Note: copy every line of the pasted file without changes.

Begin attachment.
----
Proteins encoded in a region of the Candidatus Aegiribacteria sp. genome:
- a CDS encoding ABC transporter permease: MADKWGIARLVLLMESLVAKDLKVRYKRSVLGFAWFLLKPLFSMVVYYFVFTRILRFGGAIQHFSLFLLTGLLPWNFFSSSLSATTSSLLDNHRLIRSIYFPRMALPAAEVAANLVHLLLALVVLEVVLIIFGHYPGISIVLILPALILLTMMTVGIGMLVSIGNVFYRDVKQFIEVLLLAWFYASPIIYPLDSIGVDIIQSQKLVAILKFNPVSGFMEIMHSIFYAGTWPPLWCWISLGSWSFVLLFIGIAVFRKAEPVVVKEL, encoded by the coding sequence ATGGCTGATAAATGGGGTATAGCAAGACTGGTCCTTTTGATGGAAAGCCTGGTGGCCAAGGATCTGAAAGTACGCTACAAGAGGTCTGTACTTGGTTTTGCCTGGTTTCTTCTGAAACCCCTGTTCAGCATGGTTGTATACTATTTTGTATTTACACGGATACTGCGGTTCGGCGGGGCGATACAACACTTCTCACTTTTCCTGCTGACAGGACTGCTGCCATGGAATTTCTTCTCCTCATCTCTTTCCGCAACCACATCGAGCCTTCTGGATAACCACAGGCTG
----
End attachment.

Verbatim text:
Proteins encoded in a region of the Candidatus Aegiribacteria sp. genome:
- a CDS encoding ABC transporter permease: MADKWGIARLVLLMESLVAKDLKVRYKRSVLGFAWFLLKPLFSMVVYYFVFTRILRFGGAIQHFSLFLLTGLLPWNFFSSSLSATTSSLLDNHRLIRSIYFPRMALPAAEVAANLVHLLLALVVLEVVLIIFGHYPGISIVLILPALILLTMMTVGIGMLVSIGNVFYRDVKQFIEVLLLAWFYASPIIYPLDSIGVDIIQSQKLVAILKFNPVSGFMEIMHSIFYAGTWPPLWCWISLGSWSFVLLFIGIAVFRKAEPVVVKEL, encoded by the coding sequence ATGGCTGATAAATGGGGTATAGCAAGACTGGTCCTTTTGATGGAAAGCCTGGTGGCCAAGGATCTGAAAGTACGCTACAAGAGGTCTGTACTTGGTTTTGCCTGGTTTCTTCTGAAACCCCTGTTCAGCATGGTTGTATACTATTTTGTATTTACACGGATACTGCGGTTCGGCGGGGCGATACAACACTTCTCACTTTTCCTGCTGACAGGACTGCTGCCATGGAATTTCTTCTCCTCATCTCTTTCCGCAACCACATCGAGCCTTCTGGATAACCACAGGCTG